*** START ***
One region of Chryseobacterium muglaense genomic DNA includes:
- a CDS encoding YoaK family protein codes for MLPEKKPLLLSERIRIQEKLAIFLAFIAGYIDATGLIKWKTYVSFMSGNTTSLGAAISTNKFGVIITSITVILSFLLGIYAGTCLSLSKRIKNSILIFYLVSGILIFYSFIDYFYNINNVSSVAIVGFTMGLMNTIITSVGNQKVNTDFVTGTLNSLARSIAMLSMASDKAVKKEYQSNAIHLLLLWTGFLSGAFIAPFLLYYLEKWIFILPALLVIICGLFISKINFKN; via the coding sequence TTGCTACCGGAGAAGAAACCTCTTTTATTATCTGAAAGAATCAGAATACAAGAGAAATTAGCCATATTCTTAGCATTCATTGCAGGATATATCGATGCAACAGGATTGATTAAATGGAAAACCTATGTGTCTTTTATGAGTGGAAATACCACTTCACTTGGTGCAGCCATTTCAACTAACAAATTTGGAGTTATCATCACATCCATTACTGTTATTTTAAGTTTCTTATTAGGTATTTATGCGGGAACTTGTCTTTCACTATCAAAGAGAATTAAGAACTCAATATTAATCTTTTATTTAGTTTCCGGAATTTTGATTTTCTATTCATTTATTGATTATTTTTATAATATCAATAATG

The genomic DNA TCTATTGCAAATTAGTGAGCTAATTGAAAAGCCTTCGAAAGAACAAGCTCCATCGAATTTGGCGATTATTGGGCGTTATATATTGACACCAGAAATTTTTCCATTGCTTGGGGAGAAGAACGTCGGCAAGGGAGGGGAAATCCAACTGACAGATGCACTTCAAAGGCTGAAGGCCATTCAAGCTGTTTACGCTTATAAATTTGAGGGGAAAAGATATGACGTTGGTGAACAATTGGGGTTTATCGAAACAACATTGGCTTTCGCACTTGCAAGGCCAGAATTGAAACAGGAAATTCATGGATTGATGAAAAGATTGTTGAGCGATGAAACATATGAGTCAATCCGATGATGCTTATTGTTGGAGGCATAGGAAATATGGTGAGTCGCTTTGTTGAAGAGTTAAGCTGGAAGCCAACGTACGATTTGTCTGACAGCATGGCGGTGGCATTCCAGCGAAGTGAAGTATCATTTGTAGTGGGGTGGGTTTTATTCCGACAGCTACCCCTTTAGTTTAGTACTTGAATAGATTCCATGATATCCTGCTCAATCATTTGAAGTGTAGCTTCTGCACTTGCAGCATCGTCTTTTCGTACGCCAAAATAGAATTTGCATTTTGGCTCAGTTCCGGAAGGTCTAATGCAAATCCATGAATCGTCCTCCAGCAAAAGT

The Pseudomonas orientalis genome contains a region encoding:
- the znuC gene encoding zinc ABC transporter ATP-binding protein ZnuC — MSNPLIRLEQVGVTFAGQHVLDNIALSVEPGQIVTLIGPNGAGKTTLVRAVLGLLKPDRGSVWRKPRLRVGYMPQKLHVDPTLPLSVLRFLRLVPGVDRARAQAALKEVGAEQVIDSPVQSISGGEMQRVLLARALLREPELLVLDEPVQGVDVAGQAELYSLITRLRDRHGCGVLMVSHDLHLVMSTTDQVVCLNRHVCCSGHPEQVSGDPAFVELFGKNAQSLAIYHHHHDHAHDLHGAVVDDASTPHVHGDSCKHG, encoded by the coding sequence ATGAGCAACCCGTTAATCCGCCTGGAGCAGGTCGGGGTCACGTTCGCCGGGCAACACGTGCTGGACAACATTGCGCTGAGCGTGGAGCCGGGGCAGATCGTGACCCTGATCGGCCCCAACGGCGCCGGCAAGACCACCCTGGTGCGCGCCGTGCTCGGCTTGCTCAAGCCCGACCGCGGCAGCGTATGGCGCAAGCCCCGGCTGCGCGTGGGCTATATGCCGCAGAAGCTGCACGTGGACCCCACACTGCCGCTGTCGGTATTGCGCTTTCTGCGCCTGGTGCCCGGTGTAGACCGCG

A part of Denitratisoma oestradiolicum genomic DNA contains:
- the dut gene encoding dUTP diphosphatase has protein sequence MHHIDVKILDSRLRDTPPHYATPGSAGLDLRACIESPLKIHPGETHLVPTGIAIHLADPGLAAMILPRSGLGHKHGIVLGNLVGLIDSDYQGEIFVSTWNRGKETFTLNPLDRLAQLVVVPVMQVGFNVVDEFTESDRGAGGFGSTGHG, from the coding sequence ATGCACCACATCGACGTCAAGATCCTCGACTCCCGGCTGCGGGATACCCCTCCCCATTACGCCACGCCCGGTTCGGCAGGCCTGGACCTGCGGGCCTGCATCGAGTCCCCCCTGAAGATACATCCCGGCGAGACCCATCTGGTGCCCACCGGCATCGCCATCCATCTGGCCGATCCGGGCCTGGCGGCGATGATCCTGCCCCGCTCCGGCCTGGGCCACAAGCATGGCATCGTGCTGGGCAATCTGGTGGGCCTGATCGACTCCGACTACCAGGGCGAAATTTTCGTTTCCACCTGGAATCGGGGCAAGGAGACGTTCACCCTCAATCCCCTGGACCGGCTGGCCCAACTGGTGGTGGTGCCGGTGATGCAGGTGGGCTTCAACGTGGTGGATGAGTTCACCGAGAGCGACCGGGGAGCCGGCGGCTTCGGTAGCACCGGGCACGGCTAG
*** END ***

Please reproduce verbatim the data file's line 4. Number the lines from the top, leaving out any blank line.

The Pseudomonas orientalis genome contains a region encoding: